Which setup would work better ?

327 watt panel 54v 6amp with mppt charger or 2  155w 17v 9.1amp with pwm charger. Charging  4 6v batteries in my RV.

Comments

  • BB.BB. Super Moderators Posts: 26,837 admin
    Either will work fine. If you will be camping in hot weather (deserts), the MPPT+54v panel will work better... Panels when they get hot have Vmp fall. The "17 volt" Vmp charging a 12 volt battery bank can be a bit of an issue. In very hot weather, the Vmp of the panel could fall below ~14 volts while the batteries (assuming flooded cell) need closer to 14.7 volts or so for charging. Not a deal killer, but if you are trying to get the most out of the panels in hot desert sun--It could limit your charging/equalization current.

    Both panels are are a bit small... For a 5% rate of charge, you would need a bout 377 Watts of solar. And if you are full time off grid (muiltipe weeks of dry camping without genset charging), it would be nice to have ~10% minimum rate of charge. For weekend camping, 5% rate of charge can work OK.
    • 14.5 volts charging * 2 strings of batteries * 200 amp (Golf cart) batteries) * 1/0.77 panel+controller derating * 0.05 rate of charge = 377 Watts minimum
    • 14.5 volts charging * 2 strings of batteries * 200 amp (Golf cart) batteries) * 1/0.77 panel+controller derating * 0.10 rate of charge = 753 Watts nominal
    • 14.5 volts charging * 2 strings of batteries * 200 amp (Golf cart) batteries) * 1/0.77 panel+controller derating * 0.13 rate of charge = 979 Watt "cost effective" maximum
    You also have the option of 2x 17 volt Vmp panels in series (Vmp-array~34 volts) + MPPT charge controller.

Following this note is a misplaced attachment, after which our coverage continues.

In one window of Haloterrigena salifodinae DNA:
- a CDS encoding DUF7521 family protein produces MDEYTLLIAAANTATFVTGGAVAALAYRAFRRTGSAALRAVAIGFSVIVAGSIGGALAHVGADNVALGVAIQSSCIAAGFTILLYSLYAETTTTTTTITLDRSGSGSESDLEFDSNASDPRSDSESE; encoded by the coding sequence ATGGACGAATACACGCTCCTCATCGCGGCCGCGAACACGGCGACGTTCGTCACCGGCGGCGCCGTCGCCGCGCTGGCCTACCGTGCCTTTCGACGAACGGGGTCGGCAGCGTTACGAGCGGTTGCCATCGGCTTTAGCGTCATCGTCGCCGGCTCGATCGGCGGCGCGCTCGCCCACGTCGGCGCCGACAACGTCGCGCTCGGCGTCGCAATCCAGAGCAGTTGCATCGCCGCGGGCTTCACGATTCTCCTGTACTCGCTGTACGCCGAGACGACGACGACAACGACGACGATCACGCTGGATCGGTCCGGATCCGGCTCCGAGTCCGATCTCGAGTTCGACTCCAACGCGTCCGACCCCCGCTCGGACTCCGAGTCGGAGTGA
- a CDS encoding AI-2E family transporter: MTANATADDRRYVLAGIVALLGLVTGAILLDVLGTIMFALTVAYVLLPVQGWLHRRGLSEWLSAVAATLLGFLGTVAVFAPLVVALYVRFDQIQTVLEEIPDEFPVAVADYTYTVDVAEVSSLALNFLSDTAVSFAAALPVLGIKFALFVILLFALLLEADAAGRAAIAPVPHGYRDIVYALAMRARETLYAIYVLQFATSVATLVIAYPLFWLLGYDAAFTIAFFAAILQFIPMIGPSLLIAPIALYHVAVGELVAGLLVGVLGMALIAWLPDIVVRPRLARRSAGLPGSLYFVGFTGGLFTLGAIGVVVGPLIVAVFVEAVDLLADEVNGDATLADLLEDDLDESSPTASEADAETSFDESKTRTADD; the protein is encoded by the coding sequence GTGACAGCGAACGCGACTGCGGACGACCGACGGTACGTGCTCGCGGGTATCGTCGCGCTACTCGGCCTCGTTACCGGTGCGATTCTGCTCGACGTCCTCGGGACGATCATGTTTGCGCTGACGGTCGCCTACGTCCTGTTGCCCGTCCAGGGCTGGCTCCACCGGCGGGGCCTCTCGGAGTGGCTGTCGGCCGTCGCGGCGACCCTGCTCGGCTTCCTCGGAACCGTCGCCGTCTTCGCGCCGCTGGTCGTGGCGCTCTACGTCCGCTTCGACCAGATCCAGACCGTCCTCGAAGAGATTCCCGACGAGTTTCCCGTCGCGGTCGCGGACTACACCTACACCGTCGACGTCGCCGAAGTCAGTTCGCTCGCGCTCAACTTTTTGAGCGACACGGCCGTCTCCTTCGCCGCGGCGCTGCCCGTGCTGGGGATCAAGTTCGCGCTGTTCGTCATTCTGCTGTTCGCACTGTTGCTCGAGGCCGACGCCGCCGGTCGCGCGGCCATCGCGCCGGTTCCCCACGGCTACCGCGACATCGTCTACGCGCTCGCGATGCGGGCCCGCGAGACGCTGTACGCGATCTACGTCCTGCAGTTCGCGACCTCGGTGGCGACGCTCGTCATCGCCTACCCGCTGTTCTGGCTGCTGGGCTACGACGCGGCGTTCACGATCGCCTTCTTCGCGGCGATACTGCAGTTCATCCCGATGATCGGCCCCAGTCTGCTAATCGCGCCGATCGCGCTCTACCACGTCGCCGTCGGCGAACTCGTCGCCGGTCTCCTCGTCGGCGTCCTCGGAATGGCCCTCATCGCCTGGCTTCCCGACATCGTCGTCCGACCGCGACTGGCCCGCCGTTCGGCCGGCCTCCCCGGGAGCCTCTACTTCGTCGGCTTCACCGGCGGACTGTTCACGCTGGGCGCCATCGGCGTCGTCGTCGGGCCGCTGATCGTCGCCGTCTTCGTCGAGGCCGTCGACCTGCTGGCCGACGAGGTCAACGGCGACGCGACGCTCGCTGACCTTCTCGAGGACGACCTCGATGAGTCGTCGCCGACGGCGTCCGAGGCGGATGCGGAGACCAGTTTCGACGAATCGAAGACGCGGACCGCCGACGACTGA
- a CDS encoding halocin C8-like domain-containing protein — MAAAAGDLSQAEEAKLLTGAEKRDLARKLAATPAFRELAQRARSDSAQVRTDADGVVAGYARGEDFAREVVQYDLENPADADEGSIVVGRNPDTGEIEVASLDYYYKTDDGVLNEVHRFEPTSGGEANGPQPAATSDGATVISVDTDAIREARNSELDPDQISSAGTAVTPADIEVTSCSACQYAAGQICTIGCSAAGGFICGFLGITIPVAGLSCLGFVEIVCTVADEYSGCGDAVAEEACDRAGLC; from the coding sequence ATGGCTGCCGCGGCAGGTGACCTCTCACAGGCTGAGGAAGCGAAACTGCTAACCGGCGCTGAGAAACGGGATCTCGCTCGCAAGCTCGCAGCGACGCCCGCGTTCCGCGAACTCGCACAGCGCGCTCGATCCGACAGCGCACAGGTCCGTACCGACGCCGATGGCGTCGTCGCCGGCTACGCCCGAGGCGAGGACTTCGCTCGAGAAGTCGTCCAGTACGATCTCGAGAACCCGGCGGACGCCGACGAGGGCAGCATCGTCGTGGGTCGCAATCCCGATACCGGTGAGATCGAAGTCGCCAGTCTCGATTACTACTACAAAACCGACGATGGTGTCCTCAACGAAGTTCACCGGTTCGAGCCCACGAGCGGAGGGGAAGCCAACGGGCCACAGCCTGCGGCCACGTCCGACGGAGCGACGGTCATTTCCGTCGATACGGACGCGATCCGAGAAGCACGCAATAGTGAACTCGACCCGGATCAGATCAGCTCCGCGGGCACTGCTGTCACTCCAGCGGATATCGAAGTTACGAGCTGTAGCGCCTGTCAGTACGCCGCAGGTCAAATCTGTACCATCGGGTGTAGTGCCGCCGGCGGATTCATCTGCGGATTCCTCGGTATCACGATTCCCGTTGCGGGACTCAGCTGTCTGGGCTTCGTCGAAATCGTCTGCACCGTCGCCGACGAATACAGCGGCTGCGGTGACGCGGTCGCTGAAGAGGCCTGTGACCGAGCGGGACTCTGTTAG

Otherwise, what fits best and is most cost effective for your needs. Any of the three setups are very typical configurations.

    -Bill
    Near San Francisco California: 3.5kWatt Grid Tied Solar power system+small backup genset
  • arharh Registered Users Posts: 5 ✭✭
    I already have 1 of the 155w panels, can I combine it with a 1 of the high voltage 280 to 300watt panels with an mppt controller?
  • myocardiamyocardia Solar Expert Posts: 96 ✭✭✭
    edited November 7 #4
    arh said:
    I already have 1 of the 155w panels, can I combine it with a 1 of the high voltage 280 to 300watt panels with an mppt controller?
    You absolutely cannot*. Since you already own one, your two intelligent choices are buying a second one, and either keeping your current PMW charge controller, assuming it has the ability to handle twice the current, or buying an MPPT controller for the pair. You can only series two panels that are either identical in both voltage and current, or at the bare minimum, that are almost exactly the same in voltage, and are close in amperage/current.

    *If you did, you would lose 100% of the extra power from the larger panel, making it not at all the way to go.
  • arharh Registered Users Posts: 5 ✭✭
    Thank you
  • arharh Registered Users Posts: 5 ✭✭
    So I have decided to go with an epever 4210a, 40amp mppt charger. I found 140 watt panels that based on there dimensions I can fit 3 panels on my rv. Panel specs are VOC 42.8, VMP 33 , 4.7 amp. . What would be the best way to wire them to get the most charging power for my 4, 6v batteries wired for a 12v system. I am very mechanically inclined but don't know much about solar. A simple diagram on how to wire them would be much appreciated.
    Thanks,
    Adam
  • myocardiamyocardia Solar Expert Posts: 96 ✭✭✭
    edited November 8 #7
    Since you are planning on using a 12V nominal system, you cannot wire 3 panels together. At least you can't without buying what is called a combiner box. The combiner box will allow you to run the outputs from all 3 panels into the box, then only run a single set of larger diameter wires (one positive, one negative) out of the box, to your charge controller. You'll want to use 12 gauge wires into the box, one positive and one negative per panel, then use an 8 gauge pair out of the box, into your charge controller, right above your batteries. This is the box you'll want to use:
    https://www.solar-electric.com/mnpv3.html I would highly recommend also buying three of these DC breakers in the 12A or 15A* version, as well: